Children Learn What They Live #12

~ by Dorothy Law Nolte ~


Even when we don't state our feelings explicitly, our children are experts at knowing what we approve of as well as what we don't. We might need to become more generous and less critical if we truly want them to flourish.

By the way we express our approval, we can influence what our children come to value and like about themselves. In this way, we contribute both to their developing identities and to their emerging morality.

Our approving remarks – "Go ahead," "Stay with it," "You’re doing great!" – send a reassuring message and encourage children to continue with their efforts.

We need to support our children's developing self-esteem so they can like themselves on their own terms. This will help them hold firm to what they know is right when outside pressures challenge them.

If our children grow up to be responsible human beings who make their decisions conscientiously and in good faiths, we should be pleased, regardless of whether or not we agree with every specific decision they make.

We need to be on the alert when a child seems to be constantly seeking approval. What he might really need is love and affection.

When older children ask for our approval about a choice they're making, they're letting us know they respect us and have confidence in our judgment. Don't miss this opportunity to engage in a constructive dialogue.

We make it easier for our children to gain our approval when we have realistic expectations of them, when we are firm but flexible, and when we create with them a family setting in which their contributions are respected.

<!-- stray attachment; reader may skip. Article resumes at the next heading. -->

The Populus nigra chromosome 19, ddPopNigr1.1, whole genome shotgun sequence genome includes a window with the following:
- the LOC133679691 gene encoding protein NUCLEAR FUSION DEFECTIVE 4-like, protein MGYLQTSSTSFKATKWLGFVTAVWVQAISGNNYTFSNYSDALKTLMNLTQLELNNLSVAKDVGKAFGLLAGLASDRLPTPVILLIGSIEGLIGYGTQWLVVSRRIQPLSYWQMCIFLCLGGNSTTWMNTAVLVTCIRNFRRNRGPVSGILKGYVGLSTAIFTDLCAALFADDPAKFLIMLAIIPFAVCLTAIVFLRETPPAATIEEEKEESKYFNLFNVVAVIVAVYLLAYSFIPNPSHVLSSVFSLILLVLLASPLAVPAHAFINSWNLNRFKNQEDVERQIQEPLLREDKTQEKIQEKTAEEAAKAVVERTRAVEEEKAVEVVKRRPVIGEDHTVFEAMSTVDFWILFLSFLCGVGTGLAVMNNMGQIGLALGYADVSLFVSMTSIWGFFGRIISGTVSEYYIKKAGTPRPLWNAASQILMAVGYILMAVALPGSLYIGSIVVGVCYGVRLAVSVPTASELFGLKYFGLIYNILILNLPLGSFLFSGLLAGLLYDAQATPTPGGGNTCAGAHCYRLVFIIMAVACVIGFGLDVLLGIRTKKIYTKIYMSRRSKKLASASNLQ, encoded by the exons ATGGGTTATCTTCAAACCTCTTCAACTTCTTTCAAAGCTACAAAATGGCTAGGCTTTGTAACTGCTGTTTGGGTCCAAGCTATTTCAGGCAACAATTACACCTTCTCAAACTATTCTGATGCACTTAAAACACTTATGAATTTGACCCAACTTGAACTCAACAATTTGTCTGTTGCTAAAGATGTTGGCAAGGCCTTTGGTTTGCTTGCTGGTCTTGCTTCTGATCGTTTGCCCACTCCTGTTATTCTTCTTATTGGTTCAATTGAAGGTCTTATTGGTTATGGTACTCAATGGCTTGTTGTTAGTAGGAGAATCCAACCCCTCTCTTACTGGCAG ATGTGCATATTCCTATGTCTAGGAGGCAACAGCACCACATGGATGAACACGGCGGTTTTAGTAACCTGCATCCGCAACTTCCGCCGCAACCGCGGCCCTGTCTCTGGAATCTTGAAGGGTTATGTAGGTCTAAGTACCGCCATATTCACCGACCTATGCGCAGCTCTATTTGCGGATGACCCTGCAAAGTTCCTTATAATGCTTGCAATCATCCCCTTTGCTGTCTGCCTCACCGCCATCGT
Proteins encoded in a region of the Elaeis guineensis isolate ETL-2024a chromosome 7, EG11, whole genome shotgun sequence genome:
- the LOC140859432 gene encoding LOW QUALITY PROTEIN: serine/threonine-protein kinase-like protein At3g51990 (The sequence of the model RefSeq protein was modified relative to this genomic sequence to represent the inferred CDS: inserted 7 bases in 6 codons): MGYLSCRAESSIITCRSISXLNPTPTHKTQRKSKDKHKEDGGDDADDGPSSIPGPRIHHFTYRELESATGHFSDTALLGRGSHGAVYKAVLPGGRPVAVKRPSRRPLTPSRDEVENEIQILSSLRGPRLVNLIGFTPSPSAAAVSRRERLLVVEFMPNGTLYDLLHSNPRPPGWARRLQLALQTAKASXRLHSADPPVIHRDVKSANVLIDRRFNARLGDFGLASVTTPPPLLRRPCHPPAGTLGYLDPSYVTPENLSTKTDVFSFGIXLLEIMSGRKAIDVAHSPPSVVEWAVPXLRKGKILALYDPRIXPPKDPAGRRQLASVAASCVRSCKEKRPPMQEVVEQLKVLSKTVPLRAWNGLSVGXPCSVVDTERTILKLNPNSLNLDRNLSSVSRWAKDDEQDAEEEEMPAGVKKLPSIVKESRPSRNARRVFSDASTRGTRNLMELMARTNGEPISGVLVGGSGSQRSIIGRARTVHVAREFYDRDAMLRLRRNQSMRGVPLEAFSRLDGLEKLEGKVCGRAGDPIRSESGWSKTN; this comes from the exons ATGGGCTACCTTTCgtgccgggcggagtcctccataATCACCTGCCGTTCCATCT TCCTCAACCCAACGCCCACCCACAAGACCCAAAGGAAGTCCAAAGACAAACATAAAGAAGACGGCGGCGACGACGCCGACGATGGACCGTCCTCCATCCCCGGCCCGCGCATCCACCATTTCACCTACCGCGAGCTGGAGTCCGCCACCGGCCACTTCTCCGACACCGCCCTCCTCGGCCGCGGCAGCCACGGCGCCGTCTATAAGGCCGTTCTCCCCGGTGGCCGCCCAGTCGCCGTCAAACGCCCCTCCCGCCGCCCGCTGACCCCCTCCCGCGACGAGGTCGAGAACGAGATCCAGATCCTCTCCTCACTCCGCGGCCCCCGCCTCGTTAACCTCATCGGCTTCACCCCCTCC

The child who is anxiously seeking your approval may really need more special time together – time to be closer to you.

As our children mature, they will develop their own standards and values, and they may not always be the same as ours. Part of letting them grow up is accepting that sometimes they will act independently of our approval.

Our approval encourages our children to feel good about themselves, both for what they do and for who they are.

Given a supportive and nurturing environment, our children are free to bloom into their own best selves and grow up with the knowledge that they are loved and valued for their own special qualities.

Ultimately we want our children to develop the inner strength to do what's right, independent of their friends' – and even our – approval.

Life is easier and more fun in families where approval and acceptance are the norm. We all feel better about ourselves in this kind of atmosphere.

Television and movies offer us many opportunities to let our children know what kinds of behavior we disapprove of and to open up discussions about possible alternative behaviors.

The more we include our children in negotiating family rules, the better they will accept our disapproval when they misbehave. Asking their opinion about how to enforce the rules can lead to much better cooperation.

As parents, we need to be able to give our approval freely and easily. This will provide our children with a model for their own marriages.

Our children want and need our approval – don't withhold it for fear of spoiling them. Instead, give your approval generously, even when it's for something little, like remembering to clear their place from the table or to hold the door for someone.

A positive sense of self will play an important role throughout our children's lifetime, influencing their marriages and their relationships with their children.

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